A bowl of falafel from Mr Falafel in Shepherds Bush Market.
| Mr Falafel

Unlike hummus , the way in which falafel is consumed in Britain has not departed too far from the source: fried to order, and then eaten at a restaurant as part of a mezze, or wrapped in bread with tahini sauce, pickled vegetables and fresh salad, and purchased at a street stand.

It’s true that aberrations have emerged, with the rising popularity of veganism and health-conscious eating leading to baked shadows of falafel, mostly stocked in supermarket fridges. Perhaps more forgivable in sandwich form, they are pale imitations of the textural wonder that is a falafel, served hot, just bubbling in oil moments earlier. A cold croquette is unthinkable; perhaps a cold falafel should be, too.

The good news is that fried falafel is not hard to make, nor difficult to find in London. In wrap form, the bread is usually a generic khobez flatbread that does the trick well enough, holding the ingredients in place plus allowing falafel’s trademark crisp/soft contrast to shine.

Most further innovations on the normative London falafel wrap begin with the choice of bread, and then abundant variations emerge in the choice of salads, pickles, and condiments on offer. When the falafel is great, though, it is probably worth just ordering a wrapless portion.

In terms of the style of the falafels themselves, a verdant herbaceous filling is usually the preferred choice for most lovers, and this Levantine version originates with the availability of fresh herbs. A spice-heavy, golden inside — ubiquitous in Yemen but also common throughout the Levant, can be an equally delicious alternative. In Egypt, meanwhile, falafel is known as tameeya , and is made with fava beans instead of chickpeas.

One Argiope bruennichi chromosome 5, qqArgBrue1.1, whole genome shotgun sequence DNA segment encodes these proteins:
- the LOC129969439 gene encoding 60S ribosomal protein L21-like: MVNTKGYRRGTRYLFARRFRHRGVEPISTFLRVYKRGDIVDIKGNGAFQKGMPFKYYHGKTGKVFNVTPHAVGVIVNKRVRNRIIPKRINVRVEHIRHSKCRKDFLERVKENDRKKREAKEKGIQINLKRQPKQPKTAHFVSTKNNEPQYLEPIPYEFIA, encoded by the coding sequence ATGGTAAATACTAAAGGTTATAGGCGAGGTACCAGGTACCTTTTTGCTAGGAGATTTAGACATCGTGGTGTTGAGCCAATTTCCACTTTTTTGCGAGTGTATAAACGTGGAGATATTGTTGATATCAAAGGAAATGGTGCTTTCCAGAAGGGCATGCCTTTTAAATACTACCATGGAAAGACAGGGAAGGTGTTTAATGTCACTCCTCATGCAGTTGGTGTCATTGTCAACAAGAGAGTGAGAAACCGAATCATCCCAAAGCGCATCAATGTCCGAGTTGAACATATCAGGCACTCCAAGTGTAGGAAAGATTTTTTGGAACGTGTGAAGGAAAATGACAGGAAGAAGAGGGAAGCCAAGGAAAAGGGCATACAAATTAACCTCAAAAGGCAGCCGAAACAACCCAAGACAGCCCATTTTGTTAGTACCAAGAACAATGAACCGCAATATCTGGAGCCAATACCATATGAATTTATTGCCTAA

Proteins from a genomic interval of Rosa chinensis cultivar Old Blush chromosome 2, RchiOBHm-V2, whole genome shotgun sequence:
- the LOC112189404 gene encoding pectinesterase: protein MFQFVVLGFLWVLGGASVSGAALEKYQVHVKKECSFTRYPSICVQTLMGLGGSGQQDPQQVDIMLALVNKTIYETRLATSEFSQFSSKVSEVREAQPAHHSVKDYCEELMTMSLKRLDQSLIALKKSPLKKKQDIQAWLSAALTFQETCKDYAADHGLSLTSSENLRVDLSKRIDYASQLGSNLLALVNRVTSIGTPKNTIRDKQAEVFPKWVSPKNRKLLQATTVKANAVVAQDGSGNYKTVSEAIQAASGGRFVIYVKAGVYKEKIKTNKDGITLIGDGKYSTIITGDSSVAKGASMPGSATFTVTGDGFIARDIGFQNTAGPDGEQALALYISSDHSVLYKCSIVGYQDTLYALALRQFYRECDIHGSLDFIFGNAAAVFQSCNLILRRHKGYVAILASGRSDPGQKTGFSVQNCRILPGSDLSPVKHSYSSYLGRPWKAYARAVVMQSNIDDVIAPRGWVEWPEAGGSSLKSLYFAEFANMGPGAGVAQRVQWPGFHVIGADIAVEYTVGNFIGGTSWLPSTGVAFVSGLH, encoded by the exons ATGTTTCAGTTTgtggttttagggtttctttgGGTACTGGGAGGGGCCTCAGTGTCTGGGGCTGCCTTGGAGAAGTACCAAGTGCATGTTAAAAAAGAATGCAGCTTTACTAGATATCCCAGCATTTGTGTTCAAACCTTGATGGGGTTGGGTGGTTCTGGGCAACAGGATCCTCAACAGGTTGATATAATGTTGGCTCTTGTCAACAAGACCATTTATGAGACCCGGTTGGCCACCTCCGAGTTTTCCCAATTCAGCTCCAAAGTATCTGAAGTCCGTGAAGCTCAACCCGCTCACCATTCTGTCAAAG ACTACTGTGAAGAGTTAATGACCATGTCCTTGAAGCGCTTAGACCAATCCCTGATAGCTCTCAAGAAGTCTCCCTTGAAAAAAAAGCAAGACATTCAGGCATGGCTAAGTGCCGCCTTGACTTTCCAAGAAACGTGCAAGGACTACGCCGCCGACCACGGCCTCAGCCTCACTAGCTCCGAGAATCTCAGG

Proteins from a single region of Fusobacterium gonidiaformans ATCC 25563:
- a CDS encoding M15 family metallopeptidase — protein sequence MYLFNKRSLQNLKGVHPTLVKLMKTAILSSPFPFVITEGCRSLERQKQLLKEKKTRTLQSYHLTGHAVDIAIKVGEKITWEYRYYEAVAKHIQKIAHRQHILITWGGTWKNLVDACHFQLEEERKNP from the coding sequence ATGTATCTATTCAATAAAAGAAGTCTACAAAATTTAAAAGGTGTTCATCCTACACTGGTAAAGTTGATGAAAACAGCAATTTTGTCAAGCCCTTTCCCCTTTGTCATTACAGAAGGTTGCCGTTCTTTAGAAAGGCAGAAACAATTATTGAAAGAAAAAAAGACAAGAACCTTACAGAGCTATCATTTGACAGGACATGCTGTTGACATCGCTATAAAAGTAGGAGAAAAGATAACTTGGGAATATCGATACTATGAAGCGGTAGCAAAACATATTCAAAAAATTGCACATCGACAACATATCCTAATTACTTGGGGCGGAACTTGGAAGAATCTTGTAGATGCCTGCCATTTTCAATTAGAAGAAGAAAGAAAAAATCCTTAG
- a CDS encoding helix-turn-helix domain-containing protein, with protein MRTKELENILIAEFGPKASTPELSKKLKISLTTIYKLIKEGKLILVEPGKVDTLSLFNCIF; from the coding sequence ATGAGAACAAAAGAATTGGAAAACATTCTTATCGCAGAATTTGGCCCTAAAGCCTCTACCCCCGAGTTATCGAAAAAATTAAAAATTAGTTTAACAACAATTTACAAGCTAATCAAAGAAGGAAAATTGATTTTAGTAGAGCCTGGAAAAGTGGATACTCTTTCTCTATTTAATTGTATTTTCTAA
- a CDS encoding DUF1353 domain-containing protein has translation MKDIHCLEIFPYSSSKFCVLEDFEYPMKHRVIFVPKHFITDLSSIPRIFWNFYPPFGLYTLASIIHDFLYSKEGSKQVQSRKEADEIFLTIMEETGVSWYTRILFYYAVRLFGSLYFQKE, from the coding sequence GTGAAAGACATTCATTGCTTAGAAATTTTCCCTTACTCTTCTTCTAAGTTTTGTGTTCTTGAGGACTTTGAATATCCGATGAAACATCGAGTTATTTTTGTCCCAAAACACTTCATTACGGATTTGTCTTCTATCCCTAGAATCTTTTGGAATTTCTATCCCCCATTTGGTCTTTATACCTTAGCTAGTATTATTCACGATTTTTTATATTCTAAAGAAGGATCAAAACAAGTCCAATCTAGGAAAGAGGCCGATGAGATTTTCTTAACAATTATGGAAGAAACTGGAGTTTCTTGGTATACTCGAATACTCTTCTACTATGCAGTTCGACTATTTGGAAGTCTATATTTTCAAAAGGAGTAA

This diversity of style can be found across London’s falafel slingers, but the city could look outside itself for even more innovation when it comes to the filling. In Cairo, tameeya can come with a surprising chilli relish in the centre, and in Jaffa, falafel are often stuffed with a mixture of slow-cooked onions, heavily spiced with sumac, that are usually found on the chicken dish msakahan. But for diners looking to explore falafel’s diverse forms, London is an undoubtedly a worthy place to begin.

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Note: Restaurants on this map are listed geographically.

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